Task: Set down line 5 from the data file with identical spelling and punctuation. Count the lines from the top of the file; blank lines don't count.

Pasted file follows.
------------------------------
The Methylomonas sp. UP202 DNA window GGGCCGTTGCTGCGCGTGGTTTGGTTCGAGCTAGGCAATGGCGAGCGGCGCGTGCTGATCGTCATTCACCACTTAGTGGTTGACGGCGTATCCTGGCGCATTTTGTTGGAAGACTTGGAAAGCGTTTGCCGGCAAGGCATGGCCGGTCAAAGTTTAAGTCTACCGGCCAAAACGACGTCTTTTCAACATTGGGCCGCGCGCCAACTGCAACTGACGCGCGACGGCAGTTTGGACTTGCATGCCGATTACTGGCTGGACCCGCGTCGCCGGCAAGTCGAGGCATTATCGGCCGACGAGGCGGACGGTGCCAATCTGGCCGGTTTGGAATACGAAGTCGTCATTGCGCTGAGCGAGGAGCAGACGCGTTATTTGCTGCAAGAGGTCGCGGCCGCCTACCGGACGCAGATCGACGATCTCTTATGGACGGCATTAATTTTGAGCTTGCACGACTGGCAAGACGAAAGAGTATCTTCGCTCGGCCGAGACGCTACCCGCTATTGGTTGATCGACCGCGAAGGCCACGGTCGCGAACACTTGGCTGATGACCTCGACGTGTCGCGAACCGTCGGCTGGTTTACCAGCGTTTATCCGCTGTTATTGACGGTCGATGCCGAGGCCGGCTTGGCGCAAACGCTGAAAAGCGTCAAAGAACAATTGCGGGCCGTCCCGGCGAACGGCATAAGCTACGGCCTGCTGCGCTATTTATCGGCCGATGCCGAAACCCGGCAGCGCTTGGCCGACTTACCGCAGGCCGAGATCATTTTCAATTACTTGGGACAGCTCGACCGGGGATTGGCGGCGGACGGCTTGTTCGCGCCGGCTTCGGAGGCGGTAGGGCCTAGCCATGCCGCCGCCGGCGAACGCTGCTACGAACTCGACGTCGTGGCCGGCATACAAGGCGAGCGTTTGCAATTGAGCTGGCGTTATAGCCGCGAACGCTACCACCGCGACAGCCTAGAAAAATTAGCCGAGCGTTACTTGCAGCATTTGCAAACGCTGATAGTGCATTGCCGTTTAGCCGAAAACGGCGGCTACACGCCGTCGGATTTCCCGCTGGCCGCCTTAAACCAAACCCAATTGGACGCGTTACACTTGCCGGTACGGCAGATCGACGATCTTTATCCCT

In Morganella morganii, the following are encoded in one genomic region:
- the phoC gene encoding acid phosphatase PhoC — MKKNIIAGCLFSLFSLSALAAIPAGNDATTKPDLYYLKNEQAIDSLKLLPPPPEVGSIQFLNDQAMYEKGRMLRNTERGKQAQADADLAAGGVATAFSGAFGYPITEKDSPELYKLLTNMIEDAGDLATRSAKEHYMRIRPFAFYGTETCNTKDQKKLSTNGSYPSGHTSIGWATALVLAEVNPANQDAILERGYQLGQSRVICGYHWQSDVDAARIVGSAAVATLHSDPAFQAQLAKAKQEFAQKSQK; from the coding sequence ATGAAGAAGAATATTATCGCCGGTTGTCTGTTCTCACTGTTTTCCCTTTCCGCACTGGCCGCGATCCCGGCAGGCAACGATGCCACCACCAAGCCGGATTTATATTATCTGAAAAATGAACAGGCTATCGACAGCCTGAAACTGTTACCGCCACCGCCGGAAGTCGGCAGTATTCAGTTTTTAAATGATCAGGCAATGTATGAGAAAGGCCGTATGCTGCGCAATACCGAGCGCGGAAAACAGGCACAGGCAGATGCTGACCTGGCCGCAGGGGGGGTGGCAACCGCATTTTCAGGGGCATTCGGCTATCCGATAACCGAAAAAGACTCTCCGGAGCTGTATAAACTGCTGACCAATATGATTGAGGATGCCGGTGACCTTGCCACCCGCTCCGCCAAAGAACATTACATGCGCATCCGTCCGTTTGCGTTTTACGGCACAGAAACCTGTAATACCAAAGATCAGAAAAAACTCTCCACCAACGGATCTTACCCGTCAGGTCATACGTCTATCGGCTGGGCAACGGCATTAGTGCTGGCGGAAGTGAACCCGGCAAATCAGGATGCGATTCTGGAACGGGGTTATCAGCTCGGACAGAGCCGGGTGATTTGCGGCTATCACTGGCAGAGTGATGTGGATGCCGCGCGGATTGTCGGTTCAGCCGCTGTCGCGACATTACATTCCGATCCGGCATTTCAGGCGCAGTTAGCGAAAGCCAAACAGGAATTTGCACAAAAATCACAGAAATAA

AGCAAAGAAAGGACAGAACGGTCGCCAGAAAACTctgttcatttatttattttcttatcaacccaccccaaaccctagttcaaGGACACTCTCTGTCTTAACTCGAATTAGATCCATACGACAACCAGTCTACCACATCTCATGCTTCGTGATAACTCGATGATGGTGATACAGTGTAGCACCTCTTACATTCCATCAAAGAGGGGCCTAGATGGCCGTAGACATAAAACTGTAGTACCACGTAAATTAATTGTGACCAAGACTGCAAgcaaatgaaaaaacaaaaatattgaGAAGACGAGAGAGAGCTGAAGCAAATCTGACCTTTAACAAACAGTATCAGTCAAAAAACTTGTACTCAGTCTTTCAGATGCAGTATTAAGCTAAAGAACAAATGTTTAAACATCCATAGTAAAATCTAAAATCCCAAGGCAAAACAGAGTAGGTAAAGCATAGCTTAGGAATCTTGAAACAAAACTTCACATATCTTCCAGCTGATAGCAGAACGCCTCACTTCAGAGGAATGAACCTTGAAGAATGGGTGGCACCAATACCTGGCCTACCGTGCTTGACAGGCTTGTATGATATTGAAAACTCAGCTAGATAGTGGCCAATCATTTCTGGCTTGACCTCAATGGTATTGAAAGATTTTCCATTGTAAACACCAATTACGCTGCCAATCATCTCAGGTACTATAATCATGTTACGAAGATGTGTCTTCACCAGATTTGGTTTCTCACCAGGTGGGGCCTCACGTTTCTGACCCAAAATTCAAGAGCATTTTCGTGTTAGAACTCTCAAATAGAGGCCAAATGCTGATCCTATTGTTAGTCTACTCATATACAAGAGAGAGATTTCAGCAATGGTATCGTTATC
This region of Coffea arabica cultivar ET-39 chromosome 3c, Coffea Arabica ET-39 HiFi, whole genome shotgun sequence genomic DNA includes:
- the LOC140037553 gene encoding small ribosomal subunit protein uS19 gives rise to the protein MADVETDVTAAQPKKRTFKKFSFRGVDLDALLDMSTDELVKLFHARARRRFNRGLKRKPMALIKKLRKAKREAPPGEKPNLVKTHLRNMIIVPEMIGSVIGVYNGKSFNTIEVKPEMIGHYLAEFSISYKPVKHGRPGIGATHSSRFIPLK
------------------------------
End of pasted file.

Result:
This region of Coffea arabica cultivar ET-39 chromosome 3c, Coffea Arabica ET-39 HiFi, whole genome shotgun sequence genomic DNA includes: